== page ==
• If you want a bird of a paticular sex or age then state this clearly.
    Think of an age range that will be suitable, if the bird is for breeding then with lories you will need something over 2 years old for the smaller birds - Musks, Scalies, Rainbows, Red-collars and over 3 years old for others. If only younger birds are avilable then bear in mind the wait, which could be years, before they are ready to breed.
    If the bird is for a pet or companion then in general a young bird will be better as it will more easily bond to its caregiver. The sex of a pet bird should not matter too much but for breeding purposes the sex will need to be established. The seller may not always have young birds sexed but if so then expect to pay more to cover the cost of dna sexing.

    Some things not to do:

  • Never buy a bird on impulse because it looks really great and colourful and seems to have a nice personality, or if you think its just a cool idea to own a bird. These may be good reasons for buying some item of new clothing which can easily be discarded later but this logic does not work with a live animal which will need proper care and attention, probably for many years.

  • Never buy a bird as an unexpected present for someone else (or any live pet as a present). This may seem a great idea at the time and the new owner may like the idea but it can be almost guaranteed that once the new owner becomes aware of the level of committment required the great idea will soon wear off.

  • Do not buy a bird as a pet for young children - eventually the bird or the children will get hurt (most likely the bird!). Children are almost always incapable of caring for a bird so in effect you become the caretaker. If you really care for your children or a pet bird then you will keep them away from each other unless both are closely supervised.

  • if you are buying a bird as a companion for someone then get lots of advise on the suitability of different breeds of bird. Nearly all birds will behave differently once they become sexually mature.

    If everything concerning the selection of bird type, sex and age looks good then this just leaves the conditions of the sale, guarantees concerning the bird's health and payments to be sorted out.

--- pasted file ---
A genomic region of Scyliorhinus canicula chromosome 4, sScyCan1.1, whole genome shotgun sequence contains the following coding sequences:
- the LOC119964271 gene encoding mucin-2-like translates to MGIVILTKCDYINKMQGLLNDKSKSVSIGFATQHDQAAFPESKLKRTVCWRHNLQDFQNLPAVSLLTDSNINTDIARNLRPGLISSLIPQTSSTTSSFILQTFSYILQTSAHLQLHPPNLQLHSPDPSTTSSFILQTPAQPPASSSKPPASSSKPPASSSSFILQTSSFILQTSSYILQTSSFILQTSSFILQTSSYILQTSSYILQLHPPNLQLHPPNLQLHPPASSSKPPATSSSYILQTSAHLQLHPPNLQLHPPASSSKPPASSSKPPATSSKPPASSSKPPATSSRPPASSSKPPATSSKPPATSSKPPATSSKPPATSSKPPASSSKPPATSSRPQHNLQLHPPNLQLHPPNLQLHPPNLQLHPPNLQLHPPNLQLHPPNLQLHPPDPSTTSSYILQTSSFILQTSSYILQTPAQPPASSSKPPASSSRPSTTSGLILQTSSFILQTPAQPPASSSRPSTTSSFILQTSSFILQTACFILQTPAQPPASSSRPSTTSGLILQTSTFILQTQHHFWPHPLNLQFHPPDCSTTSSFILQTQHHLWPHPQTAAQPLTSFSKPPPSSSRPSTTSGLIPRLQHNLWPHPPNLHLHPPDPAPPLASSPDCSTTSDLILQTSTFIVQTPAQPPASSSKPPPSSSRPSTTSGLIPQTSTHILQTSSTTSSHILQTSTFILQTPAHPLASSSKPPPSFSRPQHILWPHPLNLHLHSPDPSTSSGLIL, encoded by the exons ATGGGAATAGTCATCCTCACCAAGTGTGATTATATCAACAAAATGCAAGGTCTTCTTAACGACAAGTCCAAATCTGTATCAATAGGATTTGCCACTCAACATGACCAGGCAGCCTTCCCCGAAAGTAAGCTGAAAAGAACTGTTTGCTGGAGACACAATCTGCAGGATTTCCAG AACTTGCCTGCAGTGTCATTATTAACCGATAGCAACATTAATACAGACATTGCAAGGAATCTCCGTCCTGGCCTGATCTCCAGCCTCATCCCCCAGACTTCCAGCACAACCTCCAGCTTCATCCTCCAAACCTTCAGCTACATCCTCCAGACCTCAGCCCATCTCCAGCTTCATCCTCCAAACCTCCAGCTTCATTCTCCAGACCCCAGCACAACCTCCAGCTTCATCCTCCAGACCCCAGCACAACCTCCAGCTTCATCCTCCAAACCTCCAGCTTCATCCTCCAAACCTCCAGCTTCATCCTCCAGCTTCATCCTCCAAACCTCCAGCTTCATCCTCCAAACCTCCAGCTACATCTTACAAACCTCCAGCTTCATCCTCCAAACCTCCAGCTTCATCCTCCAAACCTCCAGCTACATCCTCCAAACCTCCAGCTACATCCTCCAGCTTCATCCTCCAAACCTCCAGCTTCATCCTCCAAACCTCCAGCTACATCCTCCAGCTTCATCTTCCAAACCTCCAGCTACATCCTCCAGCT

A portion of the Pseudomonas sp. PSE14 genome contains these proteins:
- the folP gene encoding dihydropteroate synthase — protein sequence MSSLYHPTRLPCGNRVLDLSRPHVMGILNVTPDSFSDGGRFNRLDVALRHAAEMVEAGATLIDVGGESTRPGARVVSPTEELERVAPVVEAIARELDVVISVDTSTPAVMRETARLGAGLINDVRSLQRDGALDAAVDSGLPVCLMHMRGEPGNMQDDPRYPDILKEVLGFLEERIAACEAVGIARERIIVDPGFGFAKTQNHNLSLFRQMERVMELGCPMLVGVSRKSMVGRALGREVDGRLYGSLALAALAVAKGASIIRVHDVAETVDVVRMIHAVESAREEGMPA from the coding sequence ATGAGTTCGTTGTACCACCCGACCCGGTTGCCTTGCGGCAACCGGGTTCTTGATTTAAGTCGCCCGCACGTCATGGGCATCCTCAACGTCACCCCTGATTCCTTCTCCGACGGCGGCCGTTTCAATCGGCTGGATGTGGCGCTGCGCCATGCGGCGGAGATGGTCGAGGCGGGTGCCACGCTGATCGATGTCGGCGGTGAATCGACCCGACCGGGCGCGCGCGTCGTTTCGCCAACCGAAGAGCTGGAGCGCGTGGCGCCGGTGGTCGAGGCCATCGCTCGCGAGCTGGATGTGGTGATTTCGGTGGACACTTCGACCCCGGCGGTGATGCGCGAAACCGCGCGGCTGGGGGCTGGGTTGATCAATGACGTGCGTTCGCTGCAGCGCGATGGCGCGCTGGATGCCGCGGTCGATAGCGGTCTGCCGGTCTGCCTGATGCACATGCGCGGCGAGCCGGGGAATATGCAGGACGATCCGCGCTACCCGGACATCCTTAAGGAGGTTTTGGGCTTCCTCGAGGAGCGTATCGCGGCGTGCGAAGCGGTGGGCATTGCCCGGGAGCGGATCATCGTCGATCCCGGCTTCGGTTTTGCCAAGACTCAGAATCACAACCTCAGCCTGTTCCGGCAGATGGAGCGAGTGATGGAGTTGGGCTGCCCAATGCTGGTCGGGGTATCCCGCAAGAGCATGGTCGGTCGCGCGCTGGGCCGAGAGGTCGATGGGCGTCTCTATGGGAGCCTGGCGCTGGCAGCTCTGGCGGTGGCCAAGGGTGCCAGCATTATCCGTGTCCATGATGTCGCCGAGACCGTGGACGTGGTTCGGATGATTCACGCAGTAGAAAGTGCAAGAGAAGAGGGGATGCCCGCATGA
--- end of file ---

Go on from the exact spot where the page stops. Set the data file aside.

However, if you have any doubts whatsoever then it is time to not proceed and think again. A few more days thought and perhaps doing some research (the internet is good for this!), contacting your local bird (Avicultural) society, talking to other bird owners who already have the type of bird you are thinking of buying, are all excellent things to do. There is not a lot of sense in discovering basic incompatibility problems after you have purchased the bird when a little research would have shown such issues.
    You need to be 100% sure in advance that you can offer the bird just what it needs in the way of housing, food and companionship.

    More issues before you buy

    Assuming now that a firm decision has been made to buy that bird, research has been done and everything looks good to complete the purchase, then there are just a few more issues to consider. These are:

  • Birds can be totally incompatible with their new owners or with their new home or experience other problems that make them unsuitable. This is just one of those unavoidable events and is not anybody's fault.
    Can the bird then be exchanged or returned for a full/partial refund if it just does not work out with its new owners?

  • If the bird is being transported to its new owner then it needs to be established who is reponssible for failure to deliver, the bird dying or escaping while in transit. Check is the transportation company has any insurance to cover this or consider enquiring of you insurance company about travel insurance. Check all of this BEFORE sending the bird.